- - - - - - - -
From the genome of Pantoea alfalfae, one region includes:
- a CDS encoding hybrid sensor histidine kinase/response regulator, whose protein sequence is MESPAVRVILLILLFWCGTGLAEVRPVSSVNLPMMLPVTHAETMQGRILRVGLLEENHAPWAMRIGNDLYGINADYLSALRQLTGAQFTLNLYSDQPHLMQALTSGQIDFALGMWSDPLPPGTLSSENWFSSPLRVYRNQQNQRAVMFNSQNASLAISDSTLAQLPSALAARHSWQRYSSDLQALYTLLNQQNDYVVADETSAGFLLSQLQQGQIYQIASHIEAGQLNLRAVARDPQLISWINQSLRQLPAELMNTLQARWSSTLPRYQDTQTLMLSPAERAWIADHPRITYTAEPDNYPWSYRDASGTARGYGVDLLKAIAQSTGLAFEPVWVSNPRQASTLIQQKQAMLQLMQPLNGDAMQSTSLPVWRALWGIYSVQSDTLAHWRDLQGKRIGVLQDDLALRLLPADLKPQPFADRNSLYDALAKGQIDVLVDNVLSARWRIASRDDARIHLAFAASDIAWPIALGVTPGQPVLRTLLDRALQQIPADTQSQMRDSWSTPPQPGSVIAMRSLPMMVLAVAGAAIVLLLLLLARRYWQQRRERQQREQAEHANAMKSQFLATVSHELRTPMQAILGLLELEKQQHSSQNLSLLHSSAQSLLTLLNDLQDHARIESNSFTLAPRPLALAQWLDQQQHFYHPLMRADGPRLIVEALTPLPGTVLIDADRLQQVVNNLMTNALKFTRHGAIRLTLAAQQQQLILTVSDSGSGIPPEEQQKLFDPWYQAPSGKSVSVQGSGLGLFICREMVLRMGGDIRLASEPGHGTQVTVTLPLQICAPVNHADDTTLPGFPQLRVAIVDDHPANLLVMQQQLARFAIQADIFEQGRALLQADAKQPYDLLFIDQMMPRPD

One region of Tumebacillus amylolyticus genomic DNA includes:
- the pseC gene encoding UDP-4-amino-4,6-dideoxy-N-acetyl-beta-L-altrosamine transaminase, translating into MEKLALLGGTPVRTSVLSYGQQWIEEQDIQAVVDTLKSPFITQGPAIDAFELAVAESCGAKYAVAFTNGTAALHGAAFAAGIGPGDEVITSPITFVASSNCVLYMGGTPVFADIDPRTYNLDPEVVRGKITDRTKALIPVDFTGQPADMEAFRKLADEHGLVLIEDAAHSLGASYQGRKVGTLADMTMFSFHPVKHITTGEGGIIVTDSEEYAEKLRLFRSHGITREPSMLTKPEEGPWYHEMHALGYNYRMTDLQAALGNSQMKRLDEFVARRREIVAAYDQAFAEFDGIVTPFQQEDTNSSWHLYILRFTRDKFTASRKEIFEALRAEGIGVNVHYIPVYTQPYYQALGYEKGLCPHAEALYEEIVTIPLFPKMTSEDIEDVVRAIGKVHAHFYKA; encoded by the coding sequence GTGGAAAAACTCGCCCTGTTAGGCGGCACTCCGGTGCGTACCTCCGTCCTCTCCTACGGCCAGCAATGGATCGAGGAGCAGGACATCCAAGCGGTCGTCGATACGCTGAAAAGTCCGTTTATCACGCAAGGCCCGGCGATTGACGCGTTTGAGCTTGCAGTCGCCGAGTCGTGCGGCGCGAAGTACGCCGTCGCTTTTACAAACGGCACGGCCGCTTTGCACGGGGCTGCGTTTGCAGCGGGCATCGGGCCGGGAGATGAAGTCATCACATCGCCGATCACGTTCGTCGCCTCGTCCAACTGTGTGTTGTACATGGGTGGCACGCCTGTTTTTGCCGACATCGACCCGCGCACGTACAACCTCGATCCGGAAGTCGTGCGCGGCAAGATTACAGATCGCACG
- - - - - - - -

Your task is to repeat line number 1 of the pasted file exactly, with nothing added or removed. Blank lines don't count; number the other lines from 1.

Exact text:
From the genome of Pantoea alfalfae, one region includes: